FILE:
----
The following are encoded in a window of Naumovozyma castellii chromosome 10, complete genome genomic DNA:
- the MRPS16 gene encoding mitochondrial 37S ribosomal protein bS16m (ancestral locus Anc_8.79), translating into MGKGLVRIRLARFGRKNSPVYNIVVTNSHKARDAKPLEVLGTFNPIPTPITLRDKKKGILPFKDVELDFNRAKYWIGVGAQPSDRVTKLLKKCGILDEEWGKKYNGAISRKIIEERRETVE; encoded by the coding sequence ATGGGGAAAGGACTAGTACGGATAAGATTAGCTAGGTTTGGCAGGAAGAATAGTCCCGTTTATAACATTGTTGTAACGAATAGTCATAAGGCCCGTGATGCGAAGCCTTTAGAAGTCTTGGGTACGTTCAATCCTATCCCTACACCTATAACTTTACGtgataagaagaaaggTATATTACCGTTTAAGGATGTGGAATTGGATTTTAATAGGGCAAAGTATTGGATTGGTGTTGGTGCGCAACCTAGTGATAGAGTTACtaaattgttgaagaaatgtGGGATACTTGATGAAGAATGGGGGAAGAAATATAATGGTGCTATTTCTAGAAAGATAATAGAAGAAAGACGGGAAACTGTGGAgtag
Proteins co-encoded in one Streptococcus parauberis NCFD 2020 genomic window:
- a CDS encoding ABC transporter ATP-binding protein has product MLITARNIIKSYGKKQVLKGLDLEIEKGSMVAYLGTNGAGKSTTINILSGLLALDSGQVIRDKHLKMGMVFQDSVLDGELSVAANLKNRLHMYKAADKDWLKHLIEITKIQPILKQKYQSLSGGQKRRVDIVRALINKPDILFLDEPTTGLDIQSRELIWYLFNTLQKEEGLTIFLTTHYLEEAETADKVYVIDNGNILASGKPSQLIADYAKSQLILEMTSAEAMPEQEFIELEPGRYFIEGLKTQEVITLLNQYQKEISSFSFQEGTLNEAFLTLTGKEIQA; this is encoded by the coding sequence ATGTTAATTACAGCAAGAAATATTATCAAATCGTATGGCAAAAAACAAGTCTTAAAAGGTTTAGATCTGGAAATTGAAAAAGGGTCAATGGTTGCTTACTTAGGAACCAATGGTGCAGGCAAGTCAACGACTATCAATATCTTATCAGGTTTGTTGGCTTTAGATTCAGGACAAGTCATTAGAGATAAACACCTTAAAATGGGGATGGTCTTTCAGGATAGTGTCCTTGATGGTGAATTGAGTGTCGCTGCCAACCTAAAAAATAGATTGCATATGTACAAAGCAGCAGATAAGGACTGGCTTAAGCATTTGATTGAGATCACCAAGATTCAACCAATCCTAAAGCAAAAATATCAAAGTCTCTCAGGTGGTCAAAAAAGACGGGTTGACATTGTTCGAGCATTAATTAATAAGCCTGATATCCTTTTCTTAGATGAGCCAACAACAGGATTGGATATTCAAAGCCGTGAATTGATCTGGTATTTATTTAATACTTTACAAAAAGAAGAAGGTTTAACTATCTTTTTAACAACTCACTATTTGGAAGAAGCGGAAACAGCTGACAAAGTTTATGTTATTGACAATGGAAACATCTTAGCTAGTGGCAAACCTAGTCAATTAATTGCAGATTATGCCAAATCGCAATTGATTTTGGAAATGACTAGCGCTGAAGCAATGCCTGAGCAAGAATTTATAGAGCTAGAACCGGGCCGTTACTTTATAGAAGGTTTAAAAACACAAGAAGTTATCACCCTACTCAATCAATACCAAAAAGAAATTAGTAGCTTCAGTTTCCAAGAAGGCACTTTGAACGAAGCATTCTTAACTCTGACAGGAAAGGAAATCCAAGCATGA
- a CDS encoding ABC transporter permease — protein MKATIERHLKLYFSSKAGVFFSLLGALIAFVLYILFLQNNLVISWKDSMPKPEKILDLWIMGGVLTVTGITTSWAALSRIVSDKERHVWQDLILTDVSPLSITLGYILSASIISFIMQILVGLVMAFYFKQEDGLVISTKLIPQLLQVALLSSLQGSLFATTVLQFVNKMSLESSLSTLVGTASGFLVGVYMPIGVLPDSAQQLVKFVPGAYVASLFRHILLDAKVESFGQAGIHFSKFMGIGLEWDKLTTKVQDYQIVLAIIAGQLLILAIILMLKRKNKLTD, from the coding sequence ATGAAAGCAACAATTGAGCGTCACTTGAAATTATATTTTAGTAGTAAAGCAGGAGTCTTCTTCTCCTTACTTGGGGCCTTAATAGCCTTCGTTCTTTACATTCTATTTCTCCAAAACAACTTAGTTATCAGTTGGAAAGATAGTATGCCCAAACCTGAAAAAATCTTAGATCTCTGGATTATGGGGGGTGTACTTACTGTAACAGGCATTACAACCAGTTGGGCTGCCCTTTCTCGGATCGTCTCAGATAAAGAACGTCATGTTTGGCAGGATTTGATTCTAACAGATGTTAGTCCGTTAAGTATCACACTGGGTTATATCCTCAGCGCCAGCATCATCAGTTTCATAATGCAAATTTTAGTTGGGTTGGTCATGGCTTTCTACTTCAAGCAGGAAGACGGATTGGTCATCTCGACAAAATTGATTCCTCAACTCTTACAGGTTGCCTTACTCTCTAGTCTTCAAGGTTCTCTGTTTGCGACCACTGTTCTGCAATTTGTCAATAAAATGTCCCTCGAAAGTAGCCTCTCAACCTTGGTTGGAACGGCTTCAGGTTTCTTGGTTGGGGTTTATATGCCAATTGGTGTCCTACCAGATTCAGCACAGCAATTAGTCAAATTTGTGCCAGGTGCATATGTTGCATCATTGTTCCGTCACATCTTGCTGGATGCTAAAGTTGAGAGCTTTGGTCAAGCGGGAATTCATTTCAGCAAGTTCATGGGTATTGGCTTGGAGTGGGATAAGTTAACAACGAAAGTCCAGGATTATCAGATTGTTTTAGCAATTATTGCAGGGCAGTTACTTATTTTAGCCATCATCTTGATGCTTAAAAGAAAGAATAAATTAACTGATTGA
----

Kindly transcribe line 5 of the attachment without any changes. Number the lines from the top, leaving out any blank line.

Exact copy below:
- a CDS encoding ABC transporter permease — protein MKATIERHLKLYFSSKAGVFFSLLGALIAFVLYILFLQNNLVISWKDSMPKPEKILDLWIMGGVLTVTGITTSWAALSRIVSDKERHVWQDLILTDVSPLSITLGYILSASIISFIMQILVGLVMAFYFKQEDGLVISTKLIPQLLQVALLSSLQGSLFATTVLQFVNKMSLESSLSTLVGTASGFLVGVYMPIGVLPDSAQQLVKFVPGAYVASLFRHILLDAKVESFGQAGIHFSKFMGIGLEWDKLTTKVQDYQIVLAIIAGQLLILAIILMLKRKNKLTD, from the coding sequence ATGAAAGCAACAATTGAGCGTCACTTGAAATTATATTTTAGTAGTAAAGCAGGAGTCTTCTTCTCCTTACTTGGGGCCTTAATAGCCTTCGTTCTTTACATTCTATTTCTCCAAAACAACTTAGTTATCAGTTGGAAAGATAGTATGCCCAAACCTGAAAAAATCTTAGATCTCTGGATTATGGGGGGTGTACTTACTGTAACAGGCATTACAACCAGTTGGGCTGCCCTTTCTCGGATCGTCTCAGATAAAGAACGTCATGTTTGGCAGGATTTGATTCTAACAGATGTTAGTCCGTTAAGTATCACACTGGGTTATATCCTCAGCGCCAGCATCATCAGTTTCATAATGCAAATTTTAGTTGGGTTGGTCATGGCTTTCTACTTCAAGCAGGAAGACGGATTGGTCATCTCGACAAAATTGATTCCTCAACTCTTACAGGTTGCCTTACTCTCTAGTCTTCAAGGTTCTCTGTTTGCGACCACTGTTCTGCAATTTGTCAATAAAATGTCCCTCGAAAGTAGCCTCTCAACCTTGGTTGGAACGGCTTCAGGTTTCTTGGTTGGGGTTTATATGCCAATTGGTGTCCTACCAGATTCAGCACAGCAATTAGTCAAATTTGTGCCAGGTGCATATGTTGCATCATTGTTCCGTCACATCTTGCTGGATGCTAAAGTTGAGAGCTTTGGTCAAGCGGGAATTCATTTCAGCAAGTTCATGGGTATTGGCTTGGAGTGGGATAAGTTAACAACGAAAGTCCAGGATTATCAGATTGTTTTAGCAATTATTGCAGGGCAGTTACTTATTTTAGCCATCATCTTGATGCTTAAAAGAAAGAATAAATTAACTGATTGA